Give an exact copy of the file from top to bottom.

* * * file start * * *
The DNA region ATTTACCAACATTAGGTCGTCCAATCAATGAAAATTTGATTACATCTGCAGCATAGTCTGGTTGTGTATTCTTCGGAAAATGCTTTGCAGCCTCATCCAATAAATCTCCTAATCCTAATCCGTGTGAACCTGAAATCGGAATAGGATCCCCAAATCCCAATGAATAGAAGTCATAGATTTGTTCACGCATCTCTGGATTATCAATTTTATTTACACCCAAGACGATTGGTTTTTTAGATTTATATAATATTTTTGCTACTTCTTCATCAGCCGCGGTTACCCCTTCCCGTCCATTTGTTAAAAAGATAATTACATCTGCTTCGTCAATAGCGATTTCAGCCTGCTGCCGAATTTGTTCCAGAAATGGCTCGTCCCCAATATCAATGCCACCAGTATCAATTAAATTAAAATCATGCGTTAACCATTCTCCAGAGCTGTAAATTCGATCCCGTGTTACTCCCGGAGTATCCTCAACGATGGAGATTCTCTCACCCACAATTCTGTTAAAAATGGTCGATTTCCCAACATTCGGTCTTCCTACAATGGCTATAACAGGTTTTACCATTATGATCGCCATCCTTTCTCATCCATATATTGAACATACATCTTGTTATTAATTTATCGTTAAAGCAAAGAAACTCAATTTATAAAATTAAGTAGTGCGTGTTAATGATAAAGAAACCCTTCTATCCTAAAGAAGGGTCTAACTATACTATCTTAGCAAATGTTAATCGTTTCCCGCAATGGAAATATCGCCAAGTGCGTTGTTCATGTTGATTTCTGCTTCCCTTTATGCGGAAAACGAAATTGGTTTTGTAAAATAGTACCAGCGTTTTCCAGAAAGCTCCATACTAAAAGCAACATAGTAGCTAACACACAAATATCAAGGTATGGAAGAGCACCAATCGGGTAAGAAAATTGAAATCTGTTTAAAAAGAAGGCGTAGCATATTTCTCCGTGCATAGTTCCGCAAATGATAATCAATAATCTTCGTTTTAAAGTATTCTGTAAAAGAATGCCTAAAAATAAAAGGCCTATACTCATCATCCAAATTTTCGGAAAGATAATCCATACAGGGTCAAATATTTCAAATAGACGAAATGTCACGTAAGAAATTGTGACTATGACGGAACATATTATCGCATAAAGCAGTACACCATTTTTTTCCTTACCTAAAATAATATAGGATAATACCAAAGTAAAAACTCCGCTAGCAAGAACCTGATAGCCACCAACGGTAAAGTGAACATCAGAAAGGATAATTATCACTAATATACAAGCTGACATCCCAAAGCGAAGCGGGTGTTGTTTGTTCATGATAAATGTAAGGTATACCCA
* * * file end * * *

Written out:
The DNA region ATTTACCAACATTAGGTCGTCCAATCAATGAAAATTTGATTACATCTGCAGCATAGTCTGGTTGTGTATTCTTCGGAAAATGCTTTGCAGCCTCATCCAATAAATCTCCTAATCCTAATCCGTGTGAACCTGAAATCGGAATAGGATCCCCAAATCCCAATGAATAGAAGTCATAGATTTGTTCACGCATCTCTGGATTATCAATTTTATTTACACCCAAGACGATTGGTTTTTTAGATTTATATAATATTTTTGCTACTTCTTCATCAGCCGCGGTTACCCCTTCCCGTCCATTTGTTAAAAAGATAATTACATCTGCTTCGTCAATAGCGATTTCAGCCTGCTGCCGAATTTGTTCCAGAAATGGCTCGTCCCCAATATCAATGCCACCAGTATCAATTAAATTAAAATCATGCGTTAACCATTCTCCAGAGCTGTAAATTCGATCCCGTGTTACTCCCGGAGTATCCTCAACGATGGAGATTCTCTCACCCACAATTCTGTTAAAAATGGTCGATTTCCCAACATTCGGTCTTCCTACAATGGCTATAACAGGTTTTACCATTATGATCGCCATCCTTTCTCATCCATATATTGAACATACATCTTGTTATTAATTTATCGTTAAAGCAAAGAAACTCAATTTATAAAATTAAGTAGTGCGTGTTAATGATAAAGAAACCCTTCTATCCTAAAGAAGGGTCTAACTATACTATCTTAGCAAATGTTAATCGTTTCCCGCAATGGAAATATCGCCAAGTGCGTTGTTCATGTTGATTTCTGCTTCCCTTTATGCGGAAAACGAAATTGGTTTTGTAAAATAGTACCAGCGTTTTCCAGAAAGCTCCATACTAAAAGCAACATAGTAGCTAACACACAAATATCAAGGTATGGAAGAGCACCAATCGGGTAAGAAAATTGAAATCTGTTTAAAAAGAAGGCGTAGCATATTTCTCCGTGCATAGTTCCGCAAATGATAATCAATAATCTTCGTTTTAAAGTATTCTGTAAAAGAATGCCTAAAAATAAAAGGCCTATACTCATCATCCAAATTTTCGGAAAGATAATCCATACAGGGTCAAATATTTCAAATAGACGAAATGTCACGTAAGAAATTGTGACTATGACGGAACATATTATCGCATAAAGCAGTACACCATTTTTTTCCTTACCTAAAATAATATAGGATAATACCAAAGTAAAAACTCCGCTAGCAAGAACCTGATAGCCACCAACGGTAAAGTGAACATCAGAAAGGATAATTATCACTAATATACAAGCTGACATCCCAAAGCGAAGCGGGTGTTGTTTGTTCATGATAAATGTAAGGTATACCCA